Monthly Archive for October, 2010

Where will we find our strength to go on?


by Martha Hennessy

Earlier this fall the Atlantic Life Community held a Labor Day weekend retreat at the Romero Center of St. Joseph’s Parish in Camden, New Jersey. Camden, scorned among many other great, fallen American cities, struggles to regain it’s dignity and right means of livelihood after moving from a war economy of the shipyards in the 1960s to very little economic opportunity today. The state has taken over failed school systems and local government from the people here. Yet we were heartened by the attempts of both St. Joseph’s and Sacred Heart parishes in the rebuilding and reclaiming of their neighborhoods.

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Trial for Hiroshima Day arrests at Pentagon

Art Laffin,  Bill Frankel-Streit, Chrissy Nesbitt and Nancy Gowan went to court on October 22 for their August 6 arrest at the Pentagon.  The following report is from Art Laffin.

Dear Friends,

Thank you so much for your prayers as we once again went before the court to proclaim the Gospel of Nonviolence. Bill and I were prosecuted, while Chrissy and Nancy had there charges dropped due to no previous convictions for Pentagon protests.

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Nuclear abolitionists to face Los Alamos trial on February 8


Seven nuclear abolitionists, arrested for trespass last August as they sat in front of the locked gate of a plutonium processing facility at the Los Alamos National Laboratory (LANL), will plead their case to a jury picked from residents of Los Alamos, New Mexico, where The Bomb was born.

At a pretrial hearing October 21 in Los Alamos Magistrates Court, Magistrate Pat Casados set a trial date of Tuesday, February 8, 2011 for seven of the eight people arrested last August 6, the 65th anniversary of the bombing of Hiroshima. Defendant Elias Kohn, a student at the University of Southern California, pled no contest and was sentenced to 60 days probation and fined $500.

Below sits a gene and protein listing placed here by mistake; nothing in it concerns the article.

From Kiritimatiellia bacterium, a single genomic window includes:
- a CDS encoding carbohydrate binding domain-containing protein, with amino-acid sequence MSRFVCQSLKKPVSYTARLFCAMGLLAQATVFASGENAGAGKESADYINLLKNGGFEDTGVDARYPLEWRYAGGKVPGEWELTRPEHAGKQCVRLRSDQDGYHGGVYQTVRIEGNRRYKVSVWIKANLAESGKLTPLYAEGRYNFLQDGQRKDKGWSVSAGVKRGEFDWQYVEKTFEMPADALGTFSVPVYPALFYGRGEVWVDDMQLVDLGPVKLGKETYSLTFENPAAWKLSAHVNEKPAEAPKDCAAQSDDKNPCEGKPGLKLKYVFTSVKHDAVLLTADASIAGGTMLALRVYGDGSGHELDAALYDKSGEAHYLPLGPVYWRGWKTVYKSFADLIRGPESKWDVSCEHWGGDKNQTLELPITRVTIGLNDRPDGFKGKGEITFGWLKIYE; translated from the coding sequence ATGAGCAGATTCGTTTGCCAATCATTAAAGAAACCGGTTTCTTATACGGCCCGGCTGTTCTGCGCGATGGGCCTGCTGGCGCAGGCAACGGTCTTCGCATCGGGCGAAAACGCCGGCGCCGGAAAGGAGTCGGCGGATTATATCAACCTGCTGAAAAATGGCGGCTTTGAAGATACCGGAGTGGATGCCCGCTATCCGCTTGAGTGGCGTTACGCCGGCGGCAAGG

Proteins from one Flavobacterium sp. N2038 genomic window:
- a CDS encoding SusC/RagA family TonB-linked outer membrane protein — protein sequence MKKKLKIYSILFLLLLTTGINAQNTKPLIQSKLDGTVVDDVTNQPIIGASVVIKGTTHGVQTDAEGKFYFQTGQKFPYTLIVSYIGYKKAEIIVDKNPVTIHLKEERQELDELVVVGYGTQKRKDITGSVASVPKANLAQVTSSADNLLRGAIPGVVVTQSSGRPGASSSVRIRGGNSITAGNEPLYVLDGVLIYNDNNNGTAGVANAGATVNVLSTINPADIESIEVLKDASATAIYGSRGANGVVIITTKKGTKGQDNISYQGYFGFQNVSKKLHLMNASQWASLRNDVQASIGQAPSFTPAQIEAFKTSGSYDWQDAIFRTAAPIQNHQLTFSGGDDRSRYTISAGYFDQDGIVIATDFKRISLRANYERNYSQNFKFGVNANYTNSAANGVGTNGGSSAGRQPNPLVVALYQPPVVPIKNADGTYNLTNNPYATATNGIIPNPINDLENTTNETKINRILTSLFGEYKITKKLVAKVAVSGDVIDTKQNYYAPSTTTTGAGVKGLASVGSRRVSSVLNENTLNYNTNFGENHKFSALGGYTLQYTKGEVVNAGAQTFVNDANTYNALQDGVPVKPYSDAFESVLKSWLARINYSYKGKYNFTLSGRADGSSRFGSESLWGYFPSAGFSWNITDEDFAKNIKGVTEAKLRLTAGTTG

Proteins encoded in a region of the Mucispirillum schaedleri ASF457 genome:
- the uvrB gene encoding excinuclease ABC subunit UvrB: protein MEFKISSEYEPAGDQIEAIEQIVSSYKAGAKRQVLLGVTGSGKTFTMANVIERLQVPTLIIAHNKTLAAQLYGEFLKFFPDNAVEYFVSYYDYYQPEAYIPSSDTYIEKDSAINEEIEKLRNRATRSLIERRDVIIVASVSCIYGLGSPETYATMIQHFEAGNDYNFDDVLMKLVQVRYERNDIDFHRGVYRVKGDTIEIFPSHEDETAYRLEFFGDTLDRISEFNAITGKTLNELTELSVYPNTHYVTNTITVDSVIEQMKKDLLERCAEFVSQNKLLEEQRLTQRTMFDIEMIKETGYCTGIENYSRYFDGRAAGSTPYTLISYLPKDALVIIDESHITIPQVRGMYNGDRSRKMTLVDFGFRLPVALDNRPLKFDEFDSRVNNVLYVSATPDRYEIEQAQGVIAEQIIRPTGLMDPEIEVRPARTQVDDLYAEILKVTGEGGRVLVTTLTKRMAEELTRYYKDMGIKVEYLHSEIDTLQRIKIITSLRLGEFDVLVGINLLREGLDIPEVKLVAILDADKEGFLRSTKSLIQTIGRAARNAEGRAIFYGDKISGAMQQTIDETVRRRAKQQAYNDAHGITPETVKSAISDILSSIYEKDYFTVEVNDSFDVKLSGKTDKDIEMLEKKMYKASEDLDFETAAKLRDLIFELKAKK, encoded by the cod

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Upholding International Law in a Muddy Kansas City Soybean Field

Felice Cohen-Joppa. Photo by Joshua McElwee, Staff Writer for the National Catholic Reporter

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by Felice Cohen-Joppa

The judge found me guilty.  Even after I’d testified under oath that I had committed no crime when standing in front of a bulldozer in a muddy soybean field being cleared for the new Kansas City Plant, arm in arm with 13 others.  On August 16, we had tried to stop preparation of the site for the first U.S. nuclear weapons plant to be built in 32 years.  That’s what brought us to Judge LaBella’s Kansas City courtroom on October 7.

Many people I’ve talked to in the past year are not aware that while President Obama talks about the importance of nuclear disarmament, he and his administration are planning to replace and rebuild the nation’s entire industrial capacity for nuclear weapons production

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Disarm Now Plowshares Arraigned; Trial Set for December 7

Joan Staples, Director of the Tahoma Indian Center, blesses the five Disarm Now Plowshares before their arraignment. Photo by Leonard Eiger.

Five nuclear abolitionists who entered the U.S. Navy’s nuclear weapons storage depot in Washington State in November 2009 were arraigned Friday, October 8 in federal court in Tacoma, Washington.

Sr. Anne Montgomery, 83, of Redwood City, California; Fr. Bill “Bix” Bichsel, 82, of Tacoma, Washington; Susan Crane, 65, of Baltimore, Maryland; Lynne M. Greenwald, 61, of Tacoma, Washington; and Fr. Steve Kelly, 61, of Oakland, California, were each approved to represent themselves at trial on December 7, 2010.  They face up to ten years in prison and a $250,000 fine if convicted on the government’s charges of “conspiracy, trespass, destruction of property on a naval installation, and depredation of government property.”  The charges were handed down by a grand jury in early September 2010, ten months after their November 2009 Plowshares action.   For more information, visit

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Kansas City Bomb Plant Blockaders Convicted; City Council Challenged

Frank Cordaro (Left) and Ed Bloomer are hustled out of a city council meeting. Photo by Allison Long/Kansas City Star

Fourteen people who blocked heavy machinery clearing the site for construction of a new nuclear weapons factory in Kansas City, Missouri, were convicted and sentenced to fines and community service.

Two of the defendants then disrupted a Kansas City council meeting, unfurling a banner and calling on the city to stop its investment in building for nuclear war.  Frank Cordaro and Ed Bloomer were jailed overnight, then sentenced to time served.

The following reports are from the Kansas City Star , National Catholic Reporter and Jane Stoever of PeaceWorks, Kansas City and the Kansas City Peace Planters.